This year, I really started to work on improving my patience as a writer. I realized that most of my writing problems were psychological instead of technical, and at the core of all of these problems was a lack of patience.
In the last couple of months, my writing output, approach, and results have improved because I learned to be more patient. Below is a summary of my findings (I go into more detail in the video).
Reasons Why I Was Impatient
1. Needing instant gratification.
This is conditioning from the hyper-connected world we live in. We want what we want, when we want it, and how we want it. I had let my expectations of writing be influenced by how quickly I had my other needs met, when writing is nothing like Amazon’s same-day delivery, for example.
2. False ideas about writing success from the media.
When you see a published author, you only see the final product. You don’t see the years of mundane and frustrating work that they put into it. Because I didn’t see them struggling with their manuscripts, I felt impatient and also inadequate because I was comparing their final product with my work-in-progress.
3. Listening to non-writers talk about writing.
Loved ones who don’t write will give you advice about how you should a) write your book or b) how you should stop writing your book. Questions I got a lot was “If you’re so passionate and hard-working, why aren’t you published yet?” or “You should focus on X instead, because X makes money”. What I should’ve done was tune out their voices and go at my own pace.
These factors have been subtly influencing me until early this year, when I understood myself better and started making some changes. I’ve been practicing being more patient for 4-5 months now, and the results are becoming more noticeable.
How Being More Patient Improved My Writing
1. Feeling less disappointed (and therefore working harder).
Because I now saw myself trying to improve as a writer for the rest of my life, it was a load off my mind. I felt less frustrated because I realized I had all this time left to grow. I learned that writing every day, re-writing, and the occasional failure and rejection slip just came with the territory. As a result, I wrote more, even submitted these stories to literary magazines (something I never did), and 3 out of the 10 places I submitted to accepted me. This would never have happened if I was impatient.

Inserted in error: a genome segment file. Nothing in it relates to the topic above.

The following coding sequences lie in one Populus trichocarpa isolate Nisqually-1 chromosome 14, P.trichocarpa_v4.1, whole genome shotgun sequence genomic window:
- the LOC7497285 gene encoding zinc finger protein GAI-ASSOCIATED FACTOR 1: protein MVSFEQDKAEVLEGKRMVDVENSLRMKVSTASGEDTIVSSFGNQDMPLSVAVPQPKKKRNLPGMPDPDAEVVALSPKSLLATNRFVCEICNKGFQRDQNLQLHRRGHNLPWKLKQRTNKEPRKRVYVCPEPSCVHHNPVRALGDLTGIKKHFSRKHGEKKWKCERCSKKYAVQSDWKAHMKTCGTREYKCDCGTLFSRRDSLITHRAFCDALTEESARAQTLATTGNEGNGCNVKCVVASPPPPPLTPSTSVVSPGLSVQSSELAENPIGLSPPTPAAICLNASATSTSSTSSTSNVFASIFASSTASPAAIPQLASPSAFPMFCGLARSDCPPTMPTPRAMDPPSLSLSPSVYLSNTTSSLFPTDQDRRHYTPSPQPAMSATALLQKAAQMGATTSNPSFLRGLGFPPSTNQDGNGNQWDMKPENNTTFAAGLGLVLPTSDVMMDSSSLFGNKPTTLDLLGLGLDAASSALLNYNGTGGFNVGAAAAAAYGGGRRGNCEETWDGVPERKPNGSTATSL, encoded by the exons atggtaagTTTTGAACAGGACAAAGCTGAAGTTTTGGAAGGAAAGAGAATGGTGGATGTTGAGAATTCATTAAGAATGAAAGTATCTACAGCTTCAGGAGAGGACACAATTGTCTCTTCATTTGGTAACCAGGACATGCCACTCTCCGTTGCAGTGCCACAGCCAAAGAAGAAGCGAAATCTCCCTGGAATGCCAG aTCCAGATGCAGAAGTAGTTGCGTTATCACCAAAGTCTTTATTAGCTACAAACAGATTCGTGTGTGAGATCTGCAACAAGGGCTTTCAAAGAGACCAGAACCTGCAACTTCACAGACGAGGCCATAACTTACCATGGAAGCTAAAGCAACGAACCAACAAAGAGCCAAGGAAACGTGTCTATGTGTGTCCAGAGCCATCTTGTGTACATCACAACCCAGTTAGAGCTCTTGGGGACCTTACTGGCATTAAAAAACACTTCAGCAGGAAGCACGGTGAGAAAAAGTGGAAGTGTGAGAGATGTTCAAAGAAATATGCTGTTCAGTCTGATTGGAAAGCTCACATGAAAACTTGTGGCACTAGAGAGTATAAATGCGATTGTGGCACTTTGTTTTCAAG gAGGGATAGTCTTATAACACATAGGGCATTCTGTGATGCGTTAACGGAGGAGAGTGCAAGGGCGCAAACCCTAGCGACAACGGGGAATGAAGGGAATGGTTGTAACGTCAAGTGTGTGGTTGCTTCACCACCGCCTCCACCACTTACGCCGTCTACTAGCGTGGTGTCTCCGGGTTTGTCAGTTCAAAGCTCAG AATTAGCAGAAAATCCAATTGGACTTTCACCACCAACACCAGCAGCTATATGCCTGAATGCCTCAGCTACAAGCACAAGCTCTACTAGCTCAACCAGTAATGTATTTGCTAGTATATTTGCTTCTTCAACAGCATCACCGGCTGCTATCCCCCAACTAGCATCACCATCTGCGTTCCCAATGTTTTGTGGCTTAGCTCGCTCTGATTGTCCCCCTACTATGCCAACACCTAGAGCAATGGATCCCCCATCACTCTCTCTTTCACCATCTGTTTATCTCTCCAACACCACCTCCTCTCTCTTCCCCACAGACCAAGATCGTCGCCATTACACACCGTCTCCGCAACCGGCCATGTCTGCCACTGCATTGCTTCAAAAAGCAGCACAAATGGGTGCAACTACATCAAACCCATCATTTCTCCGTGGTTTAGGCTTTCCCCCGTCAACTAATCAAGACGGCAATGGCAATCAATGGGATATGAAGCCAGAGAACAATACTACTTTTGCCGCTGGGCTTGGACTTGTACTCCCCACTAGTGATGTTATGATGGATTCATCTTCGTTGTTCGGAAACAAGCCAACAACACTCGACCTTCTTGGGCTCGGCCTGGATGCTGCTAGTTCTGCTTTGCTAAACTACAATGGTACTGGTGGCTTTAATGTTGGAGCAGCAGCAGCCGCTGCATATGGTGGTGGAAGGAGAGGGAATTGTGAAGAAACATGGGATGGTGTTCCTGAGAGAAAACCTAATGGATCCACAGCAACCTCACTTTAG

2. Writing more honestly.
I discovered that my Long-Suffering Manuscript was broken because it was written at a time when I wasn’t 100% writing what I wanted to write. But I no longer felt like I needed to stick with it because I put so much time into it and/or needed to get published ASAP. In April, I started writing a new novel that was more authentic and fulfilling, and used all the learnings from the LSM to write this book. I am now revising Draft 3 and am writing more like myself.
3. Using success stories to inspire me—not put me down.
I don’t feel inadequate anymore when I read a book by the many authors I admire. I now understand that it took a lot of long nights, re-writing, labour hours, and hair-pulling to get to where they arrived. Therefore, I use their success to inspire me and show me what’s possible if I do the work as well. They were patient and didn’t give up—I can be like that, too.
Writing Is A Marathon, Not A Sprint
This year, I learned how true this is. I can’t expect things to happen quickly or the way I want. I should only focus on controlling what I can control, which is writing and re-writing. I like what Aristotle said about patience:
“Patience is bitter, but its fruit is sweet.”
Millie’s Note: What are your thoughts on patience?